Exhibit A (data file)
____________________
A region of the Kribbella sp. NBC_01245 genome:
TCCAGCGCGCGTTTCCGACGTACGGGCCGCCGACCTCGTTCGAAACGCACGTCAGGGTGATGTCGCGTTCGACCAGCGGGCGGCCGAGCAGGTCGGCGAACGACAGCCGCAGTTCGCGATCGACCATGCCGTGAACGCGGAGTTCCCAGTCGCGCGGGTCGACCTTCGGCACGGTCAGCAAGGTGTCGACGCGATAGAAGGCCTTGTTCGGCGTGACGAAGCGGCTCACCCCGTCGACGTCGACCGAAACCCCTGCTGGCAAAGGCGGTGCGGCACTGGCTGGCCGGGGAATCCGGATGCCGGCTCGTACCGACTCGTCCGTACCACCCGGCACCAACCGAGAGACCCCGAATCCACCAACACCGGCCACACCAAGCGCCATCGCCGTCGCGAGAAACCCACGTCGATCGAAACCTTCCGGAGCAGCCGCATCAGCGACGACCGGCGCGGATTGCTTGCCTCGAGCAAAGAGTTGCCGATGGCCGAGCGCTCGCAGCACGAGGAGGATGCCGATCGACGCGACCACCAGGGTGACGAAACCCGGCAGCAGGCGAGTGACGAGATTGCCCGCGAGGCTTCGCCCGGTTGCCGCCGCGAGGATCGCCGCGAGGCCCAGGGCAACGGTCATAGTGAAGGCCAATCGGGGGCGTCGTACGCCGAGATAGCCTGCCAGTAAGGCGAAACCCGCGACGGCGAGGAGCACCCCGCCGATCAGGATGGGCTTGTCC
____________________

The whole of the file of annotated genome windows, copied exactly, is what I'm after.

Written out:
A region of the Kribbella sp. NBC_01245 genome:
TCCAGCGCGCGTTTCCGACGTACGGGCCGCCGACCTCGTTCGAAACGCACGTCAGGGTGATGTCGCGTTCGACCAGCGGGCGGCCGAGCAGGTCGGCGAACGACAGCCGCAGTTCGCGATCGACCATGCCGTGAACGCGGAGTTCCCAGTCGCGCGGGTCGACCTTCGGCACGGTCAGCAAGGTGTCGACGCGATAGAAGGCCTTGTTCGGCGTGACGAAGCGGCTCACCCCGTCGACGTCGACCGAAACCCCTGCTGGCAAAGGCGGTGCGGCACTGGCTGGCCGGGGAATCCGGATGCCGGCTCGTACCGACTCGTCCGTACCACCCGGCACCAACCGAGAGACCCCGAATCCACCAACACCGGCCACACCAAGCGCCATCGCCGTCGCGAGAAACCCACGTCGATCGAAACCTTCCGGAGCAGCCGCATCAGCGACGACCGGCGCGGATTGCTTGCCTCGAGCAAAGAGTTGCCGATGGCCGAGCGCTCGCAGCACGAGGAGGATGCCGATCGACGCGACCACCAGGGTGACGAAACCCGGCAGCAGGCGAGTGACGAGATTGCCCGCGAGGCTTCGCCCGGTTGCCGCCGCGAGGATCGCCGCGAGGCCCAGGGCAACGGTCATAGTGAAGGCCAATCGGGGGCGTCGTACGCCGAGATAGCCTGCCAGTAAGGCGAAACCCGCGACGGCGAGGAGCACCCCGCCGATCAGGATGGGCTTGTCC